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6 Cannabis Execs On The Strengths Of Their Businesses

Jayson Derrick

Multiple private and public cannabis companies presented their business and outlook to a crowded room during the Benzinga Cannabis Capital Conference April 17-18 in Toronto. 

Vertical Companies: Everything But Retail 

Vertical Companies is among the largest vertically integrated businesses within the legal medical cannabis industry. The company is focused on "doing all things with the plant" except for operating a retail presence, said CEO Smoke Wallin.

Vertical recognized a large opportunity in CBD and started aggressively investing in hemp through a unique strategy of securing contracts with farmers, the CEO said. This helps mitigate costs, as the company can avoid buying supplies on the open market, he said. 

The future potential of CBD was made apparent after CVS Health Corp (NYSE: CVS) and Walgreens Boots Alliance Inc (NYSE: WBA) introduced CBD products to their shelves. This groundbreaking development at pharmacies will eventually be followed by similar launches at larger retailers like Walmart Inc (NYSE: WMT), Wallin said. 

Backed with dozens of CBD brands, Vertical can play a unique role in the cannabis space, as smaller companies may lack the necessary scale to satisfy a large industry, the CEO said. 

"I have my facilities up and running, I have my licenses," he said. "Come and see it."

Avicanna Focuses On Pharma 

Cannabis companies looking to stand out in a growing competitive landscape need to focus and execute well in one niche. Avicanna follows this strategy by looking to establish itself as a "strictly biopharma" entity, said CEO Aras Azadian.

Avicanna is the first cannabis company to be accepted to Johnson & Johnson (NYSE: JNJ)'s JLABS Toronto, a life science incubator tasked with helping companies deliver life-enhancing health and wellness solutions. The company is also among the few in existence that has federal licenses to conduct cannabis clinical trials with animals. 

Backed by more than 30 scientists, medical experts and close relationships with leading institutions of learning, the company also needs to be run properly to thrive. One of the ways Avicanna is better managing costs is by cultivating in Colombia — something that "made practical sense" despite Avicanna's deep roots in Canada, Azadian said. 

Related Link: Why Isn't Big Pharma More Active In Cannabis?

SLANG Worldwide: 'Stand For Something'

SLANG Worldwide focuses on high quality branded cannabis products that are distributed across the world, CEO Peter Miller said during his Cannabis Capital Conferernce presentation. The company's products are backed by a strong focus on brand promotions, as each branded product has to "stand for something" to give consumers an enjoyable experience, he said. 

"Chains don't typically carry other chains' stuff," Miller said. "Ultimately, retailers' success is our success."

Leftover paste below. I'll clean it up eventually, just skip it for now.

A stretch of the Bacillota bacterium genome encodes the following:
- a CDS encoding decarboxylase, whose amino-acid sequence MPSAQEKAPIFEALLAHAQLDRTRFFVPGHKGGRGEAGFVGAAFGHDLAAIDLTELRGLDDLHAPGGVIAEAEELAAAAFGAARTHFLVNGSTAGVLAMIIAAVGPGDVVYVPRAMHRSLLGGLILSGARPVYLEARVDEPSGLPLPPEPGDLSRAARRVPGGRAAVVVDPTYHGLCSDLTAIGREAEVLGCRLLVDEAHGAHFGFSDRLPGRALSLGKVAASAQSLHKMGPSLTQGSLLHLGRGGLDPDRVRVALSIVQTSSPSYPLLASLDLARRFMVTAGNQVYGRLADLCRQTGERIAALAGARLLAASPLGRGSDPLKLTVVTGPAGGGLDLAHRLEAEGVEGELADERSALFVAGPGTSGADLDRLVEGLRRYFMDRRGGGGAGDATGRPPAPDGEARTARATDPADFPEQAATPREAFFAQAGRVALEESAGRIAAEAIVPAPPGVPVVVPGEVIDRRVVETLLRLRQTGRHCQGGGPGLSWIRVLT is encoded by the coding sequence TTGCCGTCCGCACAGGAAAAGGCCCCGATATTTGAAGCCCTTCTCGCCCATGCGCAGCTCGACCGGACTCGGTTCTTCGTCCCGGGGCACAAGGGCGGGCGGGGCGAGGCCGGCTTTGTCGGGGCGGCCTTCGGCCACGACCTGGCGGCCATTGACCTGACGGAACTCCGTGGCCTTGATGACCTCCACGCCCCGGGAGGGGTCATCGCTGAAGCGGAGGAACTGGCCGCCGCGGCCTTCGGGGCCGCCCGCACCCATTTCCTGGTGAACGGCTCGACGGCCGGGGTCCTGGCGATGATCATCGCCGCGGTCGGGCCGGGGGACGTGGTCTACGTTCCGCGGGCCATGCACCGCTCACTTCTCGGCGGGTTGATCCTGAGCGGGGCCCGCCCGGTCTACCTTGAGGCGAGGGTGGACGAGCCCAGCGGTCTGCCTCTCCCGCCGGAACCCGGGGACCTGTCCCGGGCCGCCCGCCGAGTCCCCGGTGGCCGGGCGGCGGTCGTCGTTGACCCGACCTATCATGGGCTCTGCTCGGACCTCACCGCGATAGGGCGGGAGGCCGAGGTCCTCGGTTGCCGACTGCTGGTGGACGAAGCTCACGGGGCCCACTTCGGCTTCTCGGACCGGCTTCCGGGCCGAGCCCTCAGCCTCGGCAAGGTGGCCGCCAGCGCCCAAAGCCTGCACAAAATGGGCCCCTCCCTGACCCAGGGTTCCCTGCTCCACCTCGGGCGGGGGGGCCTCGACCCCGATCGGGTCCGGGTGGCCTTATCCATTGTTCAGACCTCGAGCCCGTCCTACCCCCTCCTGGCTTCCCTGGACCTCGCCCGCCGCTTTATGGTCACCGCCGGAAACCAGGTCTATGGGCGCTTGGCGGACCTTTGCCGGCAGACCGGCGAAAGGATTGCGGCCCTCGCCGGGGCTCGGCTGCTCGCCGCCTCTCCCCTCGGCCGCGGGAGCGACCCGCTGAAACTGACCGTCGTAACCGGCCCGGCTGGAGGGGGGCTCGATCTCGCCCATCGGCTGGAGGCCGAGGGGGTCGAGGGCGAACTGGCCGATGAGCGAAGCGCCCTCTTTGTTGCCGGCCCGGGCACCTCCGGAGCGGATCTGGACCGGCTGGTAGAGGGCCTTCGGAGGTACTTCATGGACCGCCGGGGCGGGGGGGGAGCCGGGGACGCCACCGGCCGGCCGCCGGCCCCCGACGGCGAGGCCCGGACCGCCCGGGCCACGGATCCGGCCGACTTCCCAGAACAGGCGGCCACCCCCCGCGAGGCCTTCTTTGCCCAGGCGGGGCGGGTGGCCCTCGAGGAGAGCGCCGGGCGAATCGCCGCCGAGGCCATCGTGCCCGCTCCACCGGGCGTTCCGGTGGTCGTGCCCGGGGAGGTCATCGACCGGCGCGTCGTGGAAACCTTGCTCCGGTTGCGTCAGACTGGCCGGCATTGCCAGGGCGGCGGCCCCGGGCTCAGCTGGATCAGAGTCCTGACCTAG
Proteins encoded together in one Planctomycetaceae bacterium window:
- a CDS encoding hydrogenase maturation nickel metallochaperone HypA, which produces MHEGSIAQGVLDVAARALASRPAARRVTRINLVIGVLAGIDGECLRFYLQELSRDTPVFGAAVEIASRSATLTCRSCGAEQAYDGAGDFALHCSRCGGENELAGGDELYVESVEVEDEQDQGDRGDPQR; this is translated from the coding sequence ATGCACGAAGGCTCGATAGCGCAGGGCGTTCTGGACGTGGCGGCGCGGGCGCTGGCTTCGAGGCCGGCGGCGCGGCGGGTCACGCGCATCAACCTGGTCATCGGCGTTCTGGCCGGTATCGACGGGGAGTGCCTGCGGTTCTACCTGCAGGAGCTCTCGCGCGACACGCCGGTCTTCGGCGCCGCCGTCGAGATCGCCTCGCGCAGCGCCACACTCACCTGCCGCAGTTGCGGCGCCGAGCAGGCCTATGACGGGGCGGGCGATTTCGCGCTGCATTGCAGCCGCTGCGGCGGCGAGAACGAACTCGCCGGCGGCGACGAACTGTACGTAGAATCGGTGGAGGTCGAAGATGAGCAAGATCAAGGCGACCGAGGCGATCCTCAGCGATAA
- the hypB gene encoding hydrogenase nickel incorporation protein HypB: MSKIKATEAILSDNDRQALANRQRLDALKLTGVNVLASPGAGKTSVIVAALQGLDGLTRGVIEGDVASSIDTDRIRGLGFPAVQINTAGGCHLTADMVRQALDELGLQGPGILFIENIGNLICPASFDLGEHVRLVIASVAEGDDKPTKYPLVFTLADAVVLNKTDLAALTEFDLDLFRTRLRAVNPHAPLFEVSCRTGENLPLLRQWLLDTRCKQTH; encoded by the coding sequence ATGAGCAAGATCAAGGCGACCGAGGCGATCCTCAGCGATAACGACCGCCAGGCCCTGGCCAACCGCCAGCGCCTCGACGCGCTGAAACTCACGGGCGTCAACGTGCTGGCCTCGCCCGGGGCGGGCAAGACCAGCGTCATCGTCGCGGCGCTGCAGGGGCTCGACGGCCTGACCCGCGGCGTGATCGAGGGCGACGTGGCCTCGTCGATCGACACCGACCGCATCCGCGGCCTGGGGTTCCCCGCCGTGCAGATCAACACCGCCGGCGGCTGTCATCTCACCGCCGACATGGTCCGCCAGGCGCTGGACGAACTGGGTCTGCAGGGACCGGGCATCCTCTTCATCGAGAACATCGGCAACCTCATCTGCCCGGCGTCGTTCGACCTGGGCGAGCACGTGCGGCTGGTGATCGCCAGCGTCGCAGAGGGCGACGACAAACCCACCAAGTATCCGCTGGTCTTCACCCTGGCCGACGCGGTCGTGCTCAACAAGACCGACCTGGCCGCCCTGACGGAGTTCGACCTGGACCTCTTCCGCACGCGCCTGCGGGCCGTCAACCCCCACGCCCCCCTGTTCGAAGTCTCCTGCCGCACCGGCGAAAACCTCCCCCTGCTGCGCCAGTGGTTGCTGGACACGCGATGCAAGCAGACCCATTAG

Grassroots Cannabis: Management, Scale Matter Most

Grassroots Cannabis owns licenses to cultivate, process and dispense medical cannabis across several states.

The path to become one of the largest private multistate operators centers on the ability to successfully navigate through banking, regulatory and other challenges that are characteristic of an unclear regulatory environment, said CEO Mitchell Kahn. 

"Team over everything else," the CEO said during his presentation. 

A strong management team has been instrumental in establishing footprints in states with limited licenses that have high barriers to entry, Kahn said. For example, the company controls four of North Dakota's eight dispensary licenses in addition to one of only two grow licenses in the state.

"Scale is the single most important factor beyond team," Kahn said. 

Urban-Gro: Success Through 'Respect And Confidence'

Urban-Gro is a leading systems integrator and agriculture technology company that grew its business by building "respect and confidence" with customers, CEO Brad Nattrass said during his presentation.

The businesses the company operates include ag tech services that help clients make real-time decisions and allow cultivators to operate at the most efficient level, he said. The company's expertise is backed by its strong purchasing power and in-house knowledge, the CEO said. 

This allows clients to save time, money and resources by helping solve their problems, Nattrass said. For example, OrganiGram Holdings Inc (OTC: OGRMF) faced some known issues with its first facility and tasked Urban-Gro with finding a solution, he said.

A successful outcome in the situation led to repeat business opportunities, the CEO said.

Starbuds: Older People Like Cannabis Too

Starbuds boasts a unique profile that few other cannabis companies with exposure to the U.S. market can claim, said CEO Dave Martyn: operating at a profit.

The key to Starbuds' success is offering products backed by a "sticky name," he said. This hasd contributed to older stores "eating up" market share, while new stores are quick to see success, the CEO said. 

In what may be a surprise to some, Starbuds attracts older clients, such as 40-year-old customers who bring their 70-year-old parents to stores, Martyn said. 

Seniors represent an attractive market and stand in contrast to the stereotypical cannabis consumer, the CEO said. 

The company has a global vision and is targeting the Australian market ahead of "inevitable" legalization there on the recreational side, he said. Other regions of focus include Jamaica, which is often dubbed the birthplace of cannabis.

Related Link: Recreational Marijuana: Business Is 'Great' But Cash Issues With Banks Remain

Avicanna CEO Aras Azadian speaks at the Benzinga Cannabis Capital Conference in Toronto on April 18. Photo by Juil Yoon. 

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